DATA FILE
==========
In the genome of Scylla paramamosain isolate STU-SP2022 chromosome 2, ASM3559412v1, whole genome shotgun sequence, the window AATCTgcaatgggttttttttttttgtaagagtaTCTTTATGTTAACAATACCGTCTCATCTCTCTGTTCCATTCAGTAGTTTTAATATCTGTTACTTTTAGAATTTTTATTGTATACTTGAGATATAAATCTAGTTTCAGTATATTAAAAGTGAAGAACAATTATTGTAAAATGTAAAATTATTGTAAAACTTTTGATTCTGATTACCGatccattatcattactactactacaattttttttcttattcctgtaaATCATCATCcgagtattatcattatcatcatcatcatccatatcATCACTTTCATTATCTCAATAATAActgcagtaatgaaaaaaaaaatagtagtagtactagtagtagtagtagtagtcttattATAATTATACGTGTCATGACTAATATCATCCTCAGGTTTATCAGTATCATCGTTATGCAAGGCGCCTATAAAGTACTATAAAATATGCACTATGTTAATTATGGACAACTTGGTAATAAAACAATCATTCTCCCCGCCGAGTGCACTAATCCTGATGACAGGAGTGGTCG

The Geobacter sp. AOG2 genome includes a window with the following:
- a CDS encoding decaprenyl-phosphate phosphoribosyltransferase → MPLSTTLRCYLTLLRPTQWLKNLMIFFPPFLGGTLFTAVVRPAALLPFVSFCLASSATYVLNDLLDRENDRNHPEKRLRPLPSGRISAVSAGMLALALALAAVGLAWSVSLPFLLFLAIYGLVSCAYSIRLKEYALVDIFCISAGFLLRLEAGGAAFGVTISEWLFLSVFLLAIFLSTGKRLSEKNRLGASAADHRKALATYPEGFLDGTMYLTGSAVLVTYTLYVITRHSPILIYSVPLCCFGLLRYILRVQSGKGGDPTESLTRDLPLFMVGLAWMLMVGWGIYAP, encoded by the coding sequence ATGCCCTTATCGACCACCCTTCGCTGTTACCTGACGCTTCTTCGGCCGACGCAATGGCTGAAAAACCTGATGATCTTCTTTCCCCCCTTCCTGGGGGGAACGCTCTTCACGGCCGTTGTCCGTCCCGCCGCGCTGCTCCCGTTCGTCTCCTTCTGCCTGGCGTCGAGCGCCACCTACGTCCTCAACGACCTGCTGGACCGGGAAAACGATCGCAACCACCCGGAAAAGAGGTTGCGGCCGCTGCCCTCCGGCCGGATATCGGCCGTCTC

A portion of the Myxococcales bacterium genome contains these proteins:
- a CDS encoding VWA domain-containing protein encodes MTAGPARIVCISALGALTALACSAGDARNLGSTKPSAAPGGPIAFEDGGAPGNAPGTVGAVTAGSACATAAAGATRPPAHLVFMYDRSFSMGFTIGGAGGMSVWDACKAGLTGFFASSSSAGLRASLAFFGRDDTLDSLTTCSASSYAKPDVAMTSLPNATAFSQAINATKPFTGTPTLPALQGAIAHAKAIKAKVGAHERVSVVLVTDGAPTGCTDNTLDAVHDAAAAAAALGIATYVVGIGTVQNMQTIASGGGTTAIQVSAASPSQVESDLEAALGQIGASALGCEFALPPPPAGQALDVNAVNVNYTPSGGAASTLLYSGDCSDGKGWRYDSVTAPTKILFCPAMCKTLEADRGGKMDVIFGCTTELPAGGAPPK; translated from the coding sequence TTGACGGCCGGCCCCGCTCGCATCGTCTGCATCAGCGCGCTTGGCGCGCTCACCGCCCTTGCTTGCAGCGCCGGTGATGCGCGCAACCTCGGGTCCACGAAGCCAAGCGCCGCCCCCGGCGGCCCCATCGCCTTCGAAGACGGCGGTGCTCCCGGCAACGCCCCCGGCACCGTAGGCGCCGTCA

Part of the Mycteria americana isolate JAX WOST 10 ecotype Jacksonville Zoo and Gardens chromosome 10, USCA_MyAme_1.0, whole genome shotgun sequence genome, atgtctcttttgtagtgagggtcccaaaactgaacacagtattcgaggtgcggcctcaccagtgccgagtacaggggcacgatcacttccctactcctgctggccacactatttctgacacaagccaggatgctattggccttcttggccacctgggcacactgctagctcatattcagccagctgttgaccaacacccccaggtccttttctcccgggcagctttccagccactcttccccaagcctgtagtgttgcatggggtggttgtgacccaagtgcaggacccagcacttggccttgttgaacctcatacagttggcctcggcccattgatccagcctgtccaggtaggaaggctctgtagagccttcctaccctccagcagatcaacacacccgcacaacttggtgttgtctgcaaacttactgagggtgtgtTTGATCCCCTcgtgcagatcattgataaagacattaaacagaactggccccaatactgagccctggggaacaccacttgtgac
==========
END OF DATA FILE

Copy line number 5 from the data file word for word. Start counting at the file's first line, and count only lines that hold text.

- a CDS encoding VWA domain-containing protein encodes MTAGPARIVCISALGALTALACSAGDARNLGSTKPSAAPGGPIAFEDGGAPGNAPGTVGAVTAGSACATAAAGATRPPAHLVFMYDRSFSMGFTIGGAGGMSVWDACKAGLTGFFASSSSAGLRASLAFFGRDDTLDSLTTCSASSYAKPDVAMTSLPNATAFSQAINATKPFTGTPTLPALQGAIAHAKAIKAKVGAHERVSVVLVTDGAPTGCTDNTLDAVHDAAAAAAALGIATYVVGIGTVQNMQTIASGGGTTAIQVSAASPSQVESDLEAALGQIGASALGCEFALPPPPAGQALDVNAVNVNYTPSGGAASTLLYSGDCSDGKGWRYDSVTAPTKILFCPAMCKTLEADRGGKMDVIFGCTTELPAGGAPPK; translated from the coding sequence TTGACGGCCGGCCCCGCTCGCATCGTCTGCATCAGCGCGCTTGGCGCGCTCACCGCCCTTGCTTGCAGCGCCGGTGATGCGCGCAACCTCGGGTCCACGAAGCCAAGCGCCGCCCCCGGCGGCCCCATCGCCTTCGAAGACGGCGGTGCTCCCGGCAACGCCCCCGGCACCGTAGGCGCCGTCA